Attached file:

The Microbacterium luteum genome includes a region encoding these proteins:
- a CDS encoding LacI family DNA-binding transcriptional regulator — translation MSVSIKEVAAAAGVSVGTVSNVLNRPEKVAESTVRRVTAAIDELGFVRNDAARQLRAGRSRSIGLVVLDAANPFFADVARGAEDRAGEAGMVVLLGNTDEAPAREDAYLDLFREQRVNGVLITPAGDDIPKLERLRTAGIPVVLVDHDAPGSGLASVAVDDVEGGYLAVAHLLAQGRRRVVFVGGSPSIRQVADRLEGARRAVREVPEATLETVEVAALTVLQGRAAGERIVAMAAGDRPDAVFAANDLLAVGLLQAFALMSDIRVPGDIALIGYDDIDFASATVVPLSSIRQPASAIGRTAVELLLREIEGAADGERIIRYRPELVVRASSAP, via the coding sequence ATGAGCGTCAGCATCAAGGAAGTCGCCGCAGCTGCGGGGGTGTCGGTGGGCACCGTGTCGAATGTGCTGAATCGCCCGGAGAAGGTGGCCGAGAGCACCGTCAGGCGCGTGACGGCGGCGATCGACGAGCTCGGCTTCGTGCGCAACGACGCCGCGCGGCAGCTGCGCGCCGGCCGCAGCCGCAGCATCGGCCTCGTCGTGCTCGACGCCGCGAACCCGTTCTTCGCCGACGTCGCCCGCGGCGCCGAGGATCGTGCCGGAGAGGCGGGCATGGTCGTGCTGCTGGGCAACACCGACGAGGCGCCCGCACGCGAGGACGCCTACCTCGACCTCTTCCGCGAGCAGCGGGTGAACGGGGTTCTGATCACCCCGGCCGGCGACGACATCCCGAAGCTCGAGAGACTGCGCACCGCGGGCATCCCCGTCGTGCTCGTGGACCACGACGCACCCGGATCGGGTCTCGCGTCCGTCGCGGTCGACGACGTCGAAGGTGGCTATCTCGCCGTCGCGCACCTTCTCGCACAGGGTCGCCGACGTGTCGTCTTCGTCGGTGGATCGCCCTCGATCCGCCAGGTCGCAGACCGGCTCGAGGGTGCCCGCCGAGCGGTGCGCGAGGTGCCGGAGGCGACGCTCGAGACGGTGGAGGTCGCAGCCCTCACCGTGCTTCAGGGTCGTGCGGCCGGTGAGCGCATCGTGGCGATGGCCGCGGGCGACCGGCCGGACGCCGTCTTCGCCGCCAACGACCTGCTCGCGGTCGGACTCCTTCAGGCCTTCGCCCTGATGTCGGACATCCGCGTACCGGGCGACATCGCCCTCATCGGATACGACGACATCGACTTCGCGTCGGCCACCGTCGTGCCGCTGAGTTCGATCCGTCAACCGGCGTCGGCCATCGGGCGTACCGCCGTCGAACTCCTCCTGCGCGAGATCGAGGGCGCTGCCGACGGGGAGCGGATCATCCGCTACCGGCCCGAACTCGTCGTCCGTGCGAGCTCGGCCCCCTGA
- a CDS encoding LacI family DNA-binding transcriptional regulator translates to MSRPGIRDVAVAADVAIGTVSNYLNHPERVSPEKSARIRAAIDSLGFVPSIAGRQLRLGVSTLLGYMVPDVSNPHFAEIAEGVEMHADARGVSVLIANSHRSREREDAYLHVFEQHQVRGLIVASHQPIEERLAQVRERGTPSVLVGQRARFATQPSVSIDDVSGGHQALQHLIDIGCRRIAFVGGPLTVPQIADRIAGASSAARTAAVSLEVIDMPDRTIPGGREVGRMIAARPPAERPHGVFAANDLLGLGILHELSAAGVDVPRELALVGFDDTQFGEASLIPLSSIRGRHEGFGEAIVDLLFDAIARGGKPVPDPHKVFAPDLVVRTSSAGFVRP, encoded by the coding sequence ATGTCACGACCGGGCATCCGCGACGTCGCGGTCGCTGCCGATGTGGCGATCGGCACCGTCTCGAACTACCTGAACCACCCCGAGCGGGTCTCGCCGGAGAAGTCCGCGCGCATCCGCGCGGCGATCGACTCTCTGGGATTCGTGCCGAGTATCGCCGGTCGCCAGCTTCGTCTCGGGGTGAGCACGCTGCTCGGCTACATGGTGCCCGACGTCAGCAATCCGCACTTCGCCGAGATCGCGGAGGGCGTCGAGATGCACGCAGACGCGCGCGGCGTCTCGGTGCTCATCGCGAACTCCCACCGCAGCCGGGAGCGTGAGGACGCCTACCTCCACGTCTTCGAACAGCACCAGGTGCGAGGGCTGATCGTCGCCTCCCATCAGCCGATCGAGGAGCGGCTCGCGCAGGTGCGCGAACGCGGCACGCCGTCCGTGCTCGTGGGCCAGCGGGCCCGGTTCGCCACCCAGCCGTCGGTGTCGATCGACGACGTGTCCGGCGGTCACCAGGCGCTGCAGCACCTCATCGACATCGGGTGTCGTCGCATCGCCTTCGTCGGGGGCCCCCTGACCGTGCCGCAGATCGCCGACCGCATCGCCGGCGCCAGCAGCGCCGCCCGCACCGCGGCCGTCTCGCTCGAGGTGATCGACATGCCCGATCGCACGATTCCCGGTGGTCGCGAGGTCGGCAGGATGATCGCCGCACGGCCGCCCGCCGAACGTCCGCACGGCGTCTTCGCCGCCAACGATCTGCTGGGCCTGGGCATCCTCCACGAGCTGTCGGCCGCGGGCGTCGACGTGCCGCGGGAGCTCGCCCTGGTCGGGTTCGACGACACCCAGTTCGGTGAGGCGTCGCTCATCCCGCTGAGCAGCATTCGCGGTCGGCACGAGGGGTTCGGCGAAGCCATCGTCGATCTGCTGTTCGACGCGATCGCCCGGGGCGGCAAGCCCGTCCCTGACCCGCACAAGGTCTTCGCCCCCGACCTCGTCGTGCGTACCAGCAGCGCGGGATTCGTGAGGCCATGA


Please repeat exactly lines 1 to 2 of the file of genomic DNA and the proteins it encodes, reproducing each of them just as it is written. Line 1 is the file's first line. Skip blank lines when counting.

The Microbacterium luteum genome includes a region encoding these proteins:
- a CDS encoding LacI family DNA-binding transcriptional regulator — translation MSVSIKEVAAAAGVSVGTVSNVLNRPEKVAESTVRRVTAAIDELGFVRNDAARQLRAGRSRSIGLVVLDAANPFFADVARGAEDRAGEAGMVVLLGNTDEAPAREDAYLDLFREQRVNGVLITPAGDDIPKLERLRTAGIPVVLVDHDAPGSGLASVAVDDVEGGYLAVAHLLAQGRRRVVFVGGSPSIRQVADRLEGARRAVREVPEATLETVEVAALTVLQGRAAGERIVAMAAGDRPDAVFAANDLLAVGLLQAFALMSDIRVPGDIALIGYDDIDFASATVVPLSSIRQPASAIGRTAVELLLREIEGAADGERIIRYRPELVVRASSAP, via the coding sequence ATGAGCGTCAGCATCAAGGAAGTCGCCGCAGCTGCGGGGGTGTCGGTGGGCACCGTGTCGAATGTGCTGAATCGCCCGGAGAAGGTGGCCGAGAGCACCGTCAGGCGCGTGACGGCGGCGATCGACGAGCTCGGCTTCGTGCGCAACGACGCCGCGCGGCAGCTGCGCGCCGGCCGCAGCCGCAGCATCGGCCTCGTCGTGCTCGACGCCGCGAACCCGTTCTTCGCCGACGTCGCCCGCGGCGCCGAGGATCGTGCCGGAGAGGCGGGCATGGTCGTGCTGCTGGGCAACACCGACGAGGCGCCCGCACGCGAGGACGCCTACCTCGACCTCTTCCGCGAGCAGCGGGTGAACGGGGTTCTGATCACCCCGGCCGGCGACGACATCCCGAAGCTCGAGAGACTGCGCACCGCGGGCATCCCCGTCGTGCTCGTGGACCACGACGCACCCGGATCGGGTCTCGCGTCCGTCGCGGTCGACGACGTCGAAGGTGGCTATCTCGCCGTCGCGCACCTTCTCGCACAGGGTCGCCGACGTGTCGTCTTCGTCGGTGGATCGCCCTCGATCCGCCAGGTCGCAGACCGGCTCGAGGGTGCCCGCCGAGCGGTGCGCGAGGTGCCGGAGGCGACGCTCGAGACGGTGGAGGTCGCAGCCCTCACCGTGCTTCAGGGTCGTGCGGCCGGTGAGCGCATCGTGGCGATGGCCGCGGGCGACCGGCCGGACGCCGTCTTCGCCGCCAACGACCTGCTCGCGGTCGGACTCCTTCAGGCCTTCGCCCTGATGTCGGACATCCGCGTACCGGGCGACATCGCCCTCATCGGATACGACGACATCGACTTCGCGTCGGCCACCGTCGTGCCGCTGAGTTCGATCCGTCAACCGGCGTCGGCCATCGGGCGTACCGCCGTCGAACTCCTCCTGCGCGAGATCGAGGGCGCTGCCGACGGGGAGCGGATCATCCGCTACCGGCCCGAACTCGTCGTCCGTGCGAGCTCGGCCCCCTGA